THIS newspaper has for the past year been highlighting the risks and challenges to elected members of the council about their behaviour in these times of austerity.
As pressure on council budgets takes its toll and services are reduced, we have been stressing the point that councillors will be under more pressure to validate their role.
They draw not inconsiderable expenses and special responsibility allowances - something we understand.
However, as those who elect these people to a position of responsibility, we have a right for the council to justify its policies and its demands on our finances to pay for dwindling services.
We have already criticised councillors for failing to reply to the people of Stocksbridge when written to about why their leisure centre is closing.
And now we see another example of disinterest from some councillors when attending a debate about Sheffield airport.
It may not be something high on their agenda, however, when members of the public or business community give up their time to press their case in the council chamber, they should at least expect the attention of those who will make a decision on their future.
Gordon Millward, chairman of the small business federation, is entitled to lambast them for ignoring his submission, seeing them on their phones, emails and even nodding off.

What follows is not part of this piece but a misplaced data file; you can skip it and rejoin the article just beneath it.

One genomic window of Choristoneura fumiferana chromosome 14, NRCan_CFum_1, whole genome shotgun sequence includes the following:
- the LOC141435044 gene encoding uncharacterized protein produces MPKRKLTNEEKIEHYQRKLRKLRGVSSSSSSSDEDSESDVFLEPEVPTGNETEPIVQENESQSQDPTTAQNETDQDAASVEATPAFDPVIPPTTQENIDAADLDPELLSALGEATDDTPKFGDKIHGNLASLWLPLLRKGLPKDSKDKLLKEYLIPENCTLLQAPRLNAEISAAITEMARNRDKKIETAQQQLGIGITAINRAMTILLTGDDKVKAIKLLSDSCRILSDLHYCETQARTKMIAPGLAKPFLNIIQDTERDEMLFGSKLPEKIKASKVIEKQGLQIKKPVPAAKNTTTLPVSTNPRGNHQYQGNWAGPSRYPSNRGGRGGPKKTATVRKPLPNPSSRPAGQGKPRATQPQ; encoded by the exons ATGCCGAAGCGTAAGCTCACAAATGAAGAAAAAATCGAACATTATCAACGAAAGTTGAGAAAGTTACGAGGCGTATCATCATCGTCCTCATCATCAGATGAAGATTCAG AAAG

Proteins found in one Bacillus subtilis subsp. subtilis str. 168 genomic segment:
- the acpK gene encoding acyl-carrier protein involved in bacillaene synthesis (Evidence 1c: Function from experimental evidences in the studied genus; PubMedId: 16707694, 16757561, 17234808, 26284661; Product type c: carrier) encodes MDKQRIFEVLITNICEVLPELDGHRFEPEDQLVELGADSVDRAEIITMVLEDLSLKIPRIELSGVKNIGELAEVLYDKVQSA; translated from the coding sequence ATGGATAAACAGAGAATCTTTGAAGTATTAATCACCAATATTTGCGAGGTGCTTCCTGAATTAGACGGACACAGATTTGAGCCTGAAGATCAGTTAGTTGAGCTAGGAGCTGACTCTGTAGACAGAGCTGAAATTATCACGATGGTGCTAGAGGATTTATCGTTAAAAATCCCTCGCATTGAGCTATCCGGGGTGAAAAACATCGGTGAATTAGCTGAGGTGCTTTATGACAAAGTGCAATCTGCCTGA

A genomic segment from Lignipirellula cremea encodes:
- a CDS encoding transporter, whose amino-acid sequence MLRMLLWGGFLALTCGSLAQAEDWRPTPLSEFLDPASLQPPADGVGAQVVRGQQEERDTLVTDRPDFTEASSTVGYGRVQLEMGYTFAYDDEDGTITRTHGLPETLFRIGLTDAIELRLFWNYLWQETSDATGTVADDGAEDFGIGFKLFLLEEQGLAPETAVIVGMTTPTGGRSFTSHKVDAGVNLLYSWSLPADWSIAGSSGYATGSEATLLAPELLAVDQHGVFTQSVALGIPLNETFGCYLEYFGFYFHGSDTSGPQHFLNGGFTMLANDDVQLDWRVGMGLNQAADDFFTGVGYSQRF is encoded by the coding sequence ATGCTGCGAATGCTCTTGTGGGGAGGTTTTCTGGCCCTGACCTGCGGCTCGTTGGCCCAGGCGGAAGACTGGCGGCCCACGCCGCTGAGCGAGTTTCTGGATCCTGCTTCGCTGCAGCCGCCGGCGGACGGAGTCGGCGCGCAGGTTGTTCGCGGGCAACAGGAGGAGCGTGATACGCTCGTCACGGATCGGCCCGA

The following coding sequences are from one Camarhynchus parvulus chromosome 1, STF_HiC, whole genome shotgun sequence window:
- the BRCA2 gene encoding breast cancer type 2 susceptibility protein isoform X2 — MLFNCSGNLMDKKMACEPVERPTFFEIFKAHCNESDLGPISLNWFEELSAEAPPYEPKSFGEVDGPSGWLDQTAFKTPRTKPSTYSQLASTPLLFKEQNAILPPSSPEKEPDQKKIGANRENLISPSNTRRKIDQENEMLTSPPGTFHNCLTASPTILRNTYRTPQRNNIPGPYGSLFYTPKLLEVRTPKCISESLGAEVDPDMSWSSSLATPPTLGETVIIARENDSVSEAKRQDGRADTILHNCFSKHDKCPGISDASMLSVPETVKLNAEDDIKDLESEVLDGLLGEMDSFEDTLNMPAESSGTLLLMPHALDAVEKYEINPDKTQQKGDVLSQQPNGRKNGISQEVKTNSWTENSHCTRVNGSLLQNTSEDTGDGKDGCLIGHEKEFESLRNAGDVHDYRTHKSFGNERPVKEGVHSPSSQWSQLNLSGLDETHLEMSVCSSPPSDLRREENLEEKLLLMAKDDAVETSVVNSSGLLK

Our councillors will now be talked to by their leaders like naughty schoolchildren, we are told.
They will do well to understand that complacency can result in them losing their seats - and equally significantly to losing their legitimacy in the eyes of those who elect them.
The day another pit was closed
AND then there was just one... And even the future of Hatfield Colliery is not secure.
This weekend saw an act of burial marking the end of Maltby Colliery, the other pit left in South Yorkshire.
It is no surprise... the industry is decimated and hanging on by its fingernails. But every passing of a colliery is a nail in the coffin of our heritage and no less emotional than the first pit closure.
During the 1980s in Yorkshire alone there were 56 pits employing 60,000 people. Those miners and this industry have made a massive contribution to our way of life, and our communities.
It was a sombre occasion as 540 people lost their jobs. And countless others will struggle for a livelihood on the day King Coal was laid to rest.